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About that Democratic party majority

This piece in today’s Journal runs along the same line as my previous post on how the Obama White House (plus its liberal enablers in the House and Senate) and its radical agenda are hurting Democrats on the campaign trail:

If Democrats running against the White House prevail, the result could have a profound impact on the party’s ability to govern. More than 30 Democrats with proven records of independence are campaigning on this theme, and scores more have started trying to do so late in the game. Even if the party maintains control of the House, it almost certainly won’t have a functioning liberal majority, Democratic aides and lawmakers say. Conservative Democrats would be emboldened to go their own way, especially if many colleagues who stuck with the president lose.

Rep. Bobby Bright, an Alabama Democrat who calls himself a “fiercely independent” conservative, said the Democratic leadership largely let conservative House Democrats vote according to the dictates of their districts, a low-risk approach for a party with 77 more seats than Republicans. A loss of even a dozen would put Democratic conservatives in the catbird seat, assuming they return and remain united.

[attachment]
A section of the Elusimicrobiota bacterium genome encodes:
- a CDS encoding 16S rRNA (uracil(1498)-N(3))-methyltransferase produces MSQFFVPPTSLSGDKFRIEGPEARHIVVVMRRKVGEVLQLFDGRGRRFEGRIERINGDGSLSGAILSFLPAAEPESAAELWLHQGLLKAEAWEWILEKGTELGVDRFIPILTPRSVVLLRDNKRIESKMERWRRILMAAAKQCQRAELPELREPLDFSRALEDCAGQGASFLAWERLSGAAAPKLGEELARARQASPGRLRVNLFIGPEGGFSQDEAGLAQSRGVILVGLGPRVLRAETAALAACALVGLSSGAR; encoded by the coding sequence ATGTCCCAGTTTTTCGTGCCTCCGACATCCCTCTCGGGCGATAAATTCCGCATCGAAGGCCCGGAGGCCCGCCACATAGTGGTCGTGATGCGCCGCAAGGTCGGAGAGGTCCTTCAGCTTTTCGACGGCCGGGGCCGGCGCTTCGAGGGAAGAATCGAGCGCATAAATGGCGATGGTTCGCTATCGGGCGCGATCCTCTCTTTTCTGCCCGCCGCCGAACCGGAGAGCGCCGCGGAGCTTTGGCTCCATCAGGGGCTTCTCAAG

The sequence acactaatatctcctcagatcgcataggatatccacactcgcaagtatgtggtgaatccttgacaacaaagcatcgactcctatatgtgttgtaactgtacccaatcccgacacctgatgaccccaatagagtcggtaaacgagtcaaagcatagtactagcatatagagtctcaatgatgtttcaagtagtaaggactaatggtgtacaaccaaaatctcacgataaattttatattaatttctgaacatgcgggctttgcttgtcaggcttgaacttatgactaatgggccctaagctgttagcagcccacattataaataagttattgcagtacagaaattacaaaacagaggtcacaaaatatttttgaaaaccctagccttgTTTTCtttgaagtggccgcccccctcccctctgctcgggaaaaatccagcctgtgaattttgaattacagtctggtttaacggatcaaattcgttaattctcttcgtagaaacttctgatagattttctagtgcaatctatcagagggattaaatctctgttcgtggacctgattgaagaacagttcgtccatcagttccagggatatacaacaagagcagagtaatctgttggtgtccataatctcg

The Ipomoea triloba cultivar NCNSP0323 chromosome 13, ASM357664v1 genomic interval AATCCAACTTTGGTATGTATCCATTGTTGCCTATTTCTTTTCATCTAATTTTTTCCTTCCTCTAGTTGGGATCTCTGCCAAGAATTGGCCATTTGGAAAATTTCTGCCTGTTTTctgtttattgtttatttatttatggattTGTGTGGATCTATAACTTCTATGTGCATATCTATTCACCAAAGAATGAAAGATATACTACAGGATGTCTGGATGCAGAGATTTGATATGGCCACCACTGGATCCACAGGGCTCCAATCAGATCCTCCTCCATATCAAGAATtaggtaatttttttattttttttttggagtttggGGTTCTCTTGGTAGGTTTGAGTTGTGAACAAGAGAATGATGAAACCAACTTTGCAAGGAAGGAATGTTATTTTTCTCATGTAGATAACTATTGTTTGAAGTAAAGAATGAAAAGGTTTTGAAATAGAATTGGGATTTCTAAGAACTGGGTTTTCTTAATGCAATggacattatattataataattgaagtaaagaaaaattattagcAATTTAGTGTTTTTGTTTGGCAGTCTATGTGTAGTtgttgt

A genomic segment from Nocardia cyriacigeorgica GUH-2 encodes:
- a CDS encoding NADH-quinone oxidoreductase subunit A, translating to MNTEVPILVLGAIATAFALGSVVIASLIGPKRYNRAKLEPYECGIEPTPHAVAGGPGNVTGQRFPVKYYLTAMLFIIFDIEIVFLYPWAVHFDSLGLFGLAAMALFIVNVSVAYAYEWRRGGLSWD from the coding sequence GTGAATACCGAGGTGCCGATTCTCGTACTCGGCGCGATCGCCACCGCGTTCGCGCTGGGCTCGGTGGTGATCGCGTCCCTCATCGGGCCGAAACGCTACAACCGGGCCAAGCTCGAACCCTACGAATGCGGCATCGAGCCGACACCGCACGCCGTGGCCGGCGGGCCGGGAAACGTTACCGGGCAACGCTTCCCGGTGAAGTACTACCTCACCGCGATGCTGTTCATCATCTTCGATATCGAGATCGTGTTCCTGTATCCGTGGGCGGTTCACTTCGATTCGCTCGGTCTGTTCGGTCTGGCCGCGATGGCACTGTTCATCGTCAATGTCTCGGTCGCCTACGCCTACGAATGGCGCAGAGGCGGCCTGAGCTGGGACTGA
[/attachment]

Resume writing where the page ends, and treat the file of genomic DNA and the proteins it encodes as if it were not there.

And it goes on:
In Democratic caucus meetings throughout 2009 and this year, White House senior adviser David Axelrod repeatedly made the case that wavering Democrats would be tarred by Republicans with the president’s agenda whether they liked it or not. So, he argued, they might as well vote with the White House.

But resistance to the agenda is rewarding some House Democrats as the midterm elections approach. Mr. Bright from Alabama voted against the president on health care, climate change, the stimulus act and Wall Street regulation—and in one of the most conservative districts represented by any Democrat, he is strongly in the running.

You don’t say?  You mean voting on a conservative agenda will get you reelected? Shocker!

I’ve always maintained that one of the big reasons the Democrats were able to gain majorities in 2006-2008, was that moderate Democrats in red and purple states were able to win, in lieu of  a Republican party gone astray.  Voters in those districts wanted conservative candidates, they just happened to find them in the Democratic party as opposed to the GOP.

With those majorities in place, ramming the Obama agenda (veering to the left) through the congress was not going to sit well with those voters.  The result is what you see now–a potential collapse of that center majority.

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